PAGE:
* All mice were simultaneously given 18 mg ofo-galactosamine. LPS saccharide.

= lipopoly-

tection was provided to mice pretreated with the pyrogen-free PBS (34% ~urvival; P > .50). Freudenberg and Galanos [15] showed that LPS pretreatment also protects against subsequent LPS lethality in the n-galactosamine model, reportedly by a mechanism involving macrophage activation. Thus, it was important to establish that our observed protection was not the result of endotoxin contamination of MAb 5D3. Heat treatment at 100°C was used to distinguish MAb 5D3 activity from potential contaminating endotoxin activity. Further, to exclude nonspecific effects of the antibody, normal hamster IgM was included in one experiment as an antibody isotype control. Table 2 summarizes results of four experiments. Both LPS and MAb 5D3 pretreatment provided significant protection against a lethal challenge dose of LPS; however, unlike LPS, protection afforded by MAb 5D3 treatment was heat labile. That heated MAb 5D3 did not, in some way, nonsp.ecifically trap contaminating endotoxin was shown by an additional experiment in which LPS was added to MAb 5D3 before heating. Further, no protection was observed in mice given an equivalent dose of normal hamster IgM or IgG (data not shown). These studies establish that MAb 5D3 pretreatment protected mice against subsequent lethal endotoxin challenge and that the observed protection was most likely not the result of endotoxin contamination. We also directly assessed by Limulus amoebocyte lysate assays the amount ofendotoxin contamination in both the MAb 5D3 preparation and normal hamster IgM. Compared with an E. coli 0111:B4 LPS standard, 15 p.g of MAb 5D3 contains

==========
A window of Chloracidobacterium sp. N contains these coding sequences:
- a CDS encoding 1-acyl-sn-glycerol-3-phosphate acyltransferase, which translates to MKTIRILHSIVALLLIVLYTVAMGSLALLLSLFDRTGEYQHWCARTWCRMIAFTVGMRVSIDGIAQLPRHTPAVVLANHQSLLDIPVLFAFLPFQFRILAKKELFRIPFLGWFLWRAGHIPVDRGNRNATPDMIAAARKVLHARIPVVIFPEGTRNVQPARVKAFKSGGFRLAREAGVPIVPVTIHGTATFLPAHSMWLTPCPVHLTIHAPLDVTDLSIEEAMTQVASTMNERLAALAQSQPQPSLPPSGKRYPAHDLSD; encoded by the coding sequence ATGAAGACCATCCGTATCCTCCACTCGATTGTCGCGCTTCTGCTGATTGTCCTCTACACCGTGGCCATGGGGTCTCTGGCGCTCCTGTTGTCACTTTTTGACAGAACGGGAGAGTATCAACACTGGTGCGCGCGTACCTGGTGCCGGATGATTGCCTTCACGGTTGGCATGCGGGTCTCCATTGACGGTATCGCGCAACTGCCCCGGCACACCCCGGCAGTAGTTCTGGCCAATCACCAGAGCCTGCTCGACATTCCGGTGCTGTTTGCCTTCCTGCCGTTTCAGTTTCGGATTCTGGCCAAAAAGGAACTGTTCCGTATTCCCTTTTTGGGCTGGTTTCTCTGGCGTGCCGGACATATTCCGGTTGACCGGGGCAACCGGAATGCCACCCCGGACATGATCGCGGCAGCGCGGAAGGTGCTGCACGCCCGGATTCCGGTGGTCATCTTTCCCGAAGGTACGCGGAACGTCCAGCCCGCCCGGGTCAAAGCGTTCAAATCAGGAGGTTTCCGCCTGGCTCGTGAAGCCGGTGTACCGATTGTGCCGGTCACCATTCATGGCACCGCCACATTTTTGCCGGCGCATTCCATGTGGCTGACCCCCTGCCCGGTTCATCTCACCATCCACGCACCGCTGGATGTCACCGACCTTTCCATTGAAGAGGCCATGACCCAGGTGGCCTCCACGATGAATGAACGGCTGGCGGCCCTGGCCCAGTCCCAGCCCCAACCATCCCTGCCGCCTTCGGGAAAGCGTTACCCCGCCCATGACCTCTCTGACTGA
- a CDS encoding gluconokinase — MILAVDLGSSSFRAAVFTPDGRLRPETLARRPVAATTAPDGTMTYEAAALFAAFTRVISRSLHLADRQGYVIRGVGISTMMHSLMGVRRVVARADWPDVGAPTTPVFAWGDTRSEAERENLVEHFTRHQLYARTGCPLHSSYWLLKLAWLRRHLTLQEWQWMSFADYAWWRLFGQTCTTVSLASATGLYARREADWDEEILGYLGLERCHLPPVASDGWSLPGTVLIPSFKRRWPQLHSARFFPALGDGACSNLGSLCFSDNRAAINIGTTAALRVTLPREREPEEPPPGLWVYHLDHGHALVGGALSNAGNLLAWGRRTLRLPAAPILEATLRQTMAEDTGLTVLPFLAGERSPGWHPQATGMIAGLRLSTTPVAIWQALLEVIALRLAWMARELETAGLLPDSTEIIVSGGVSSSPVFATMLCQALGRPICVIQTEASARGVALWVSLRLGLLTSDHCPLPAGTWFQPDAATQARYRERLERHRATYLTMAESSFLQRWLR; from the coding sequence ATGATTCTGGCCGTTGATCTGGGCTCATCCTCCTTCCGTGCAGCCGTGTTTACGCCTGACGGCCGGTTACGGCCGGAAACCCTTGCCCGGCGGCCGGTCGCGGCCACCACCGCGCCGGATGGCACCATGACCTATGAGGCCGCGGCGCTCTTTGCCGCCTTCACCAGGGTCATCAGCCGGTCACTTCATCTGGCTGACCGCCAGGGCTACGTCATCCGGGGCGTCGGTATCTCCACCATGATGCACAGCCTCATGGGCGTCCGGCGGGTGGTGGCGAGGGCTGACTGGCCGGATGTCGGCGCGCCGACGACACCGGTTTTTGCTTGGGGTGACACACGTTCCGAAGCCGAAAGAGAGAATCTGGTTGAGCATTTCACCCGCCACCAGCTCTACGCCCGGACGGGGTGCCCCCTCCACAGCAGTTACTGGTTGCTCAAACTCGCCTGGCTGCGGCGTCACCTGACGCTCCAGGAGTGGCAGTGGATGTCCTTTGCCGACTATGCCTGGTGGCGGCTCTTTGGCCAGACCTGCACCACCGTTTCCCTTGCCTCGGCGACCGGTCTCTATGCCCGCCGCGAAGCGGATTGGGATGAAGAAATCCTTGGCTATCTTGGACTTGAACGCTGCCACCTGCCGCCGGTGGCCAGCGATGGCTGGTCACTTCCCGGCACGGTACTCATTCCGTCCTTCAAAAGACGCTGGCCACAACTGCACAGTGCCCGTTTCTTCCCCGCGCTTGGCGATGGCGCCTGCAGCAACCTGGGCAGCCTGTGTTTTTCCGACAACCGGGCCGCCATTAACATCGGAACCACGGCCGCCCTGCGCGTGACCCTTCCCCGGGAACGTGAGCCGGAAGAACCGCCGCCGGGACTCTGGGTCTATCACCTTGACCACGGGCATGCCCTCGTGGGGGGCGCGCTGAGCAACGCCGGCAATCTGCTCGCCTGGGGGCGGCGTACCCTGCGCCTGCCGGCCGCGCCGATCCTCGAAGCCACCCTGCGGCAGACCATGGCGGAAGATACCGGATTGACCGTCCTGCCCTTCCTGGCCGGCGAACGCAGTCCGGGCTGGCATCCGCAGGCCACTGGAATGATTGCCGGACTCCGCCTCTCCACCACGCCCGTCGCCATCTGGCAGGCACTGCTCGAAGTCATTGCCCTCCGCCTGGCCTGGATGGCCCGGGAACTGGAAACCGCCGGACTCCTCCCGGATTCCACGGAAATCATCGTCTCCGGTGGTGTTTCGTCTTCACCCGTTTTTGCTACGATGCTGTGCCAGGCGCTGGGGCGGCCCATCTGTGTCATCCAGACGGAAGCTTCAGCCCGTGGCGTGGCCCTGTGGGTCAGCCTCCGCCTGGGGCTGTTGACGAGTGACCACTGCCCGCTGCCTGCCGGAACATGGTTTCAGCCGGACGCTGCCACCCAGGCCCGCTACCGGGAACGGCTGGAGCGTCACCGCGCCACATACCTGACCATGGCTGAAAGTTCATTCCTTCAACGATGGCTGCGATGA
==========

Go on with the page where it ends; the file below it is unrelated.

Monoclonal antibody to mouse lipopolysaccharide receptor protects mice against the lethal effects of endotoxin.

Specific endotoxic lipopolysaccharide (LPS) binding sites on the cell membranes of murine lymphocytes and macrophages that may serve as functional rec...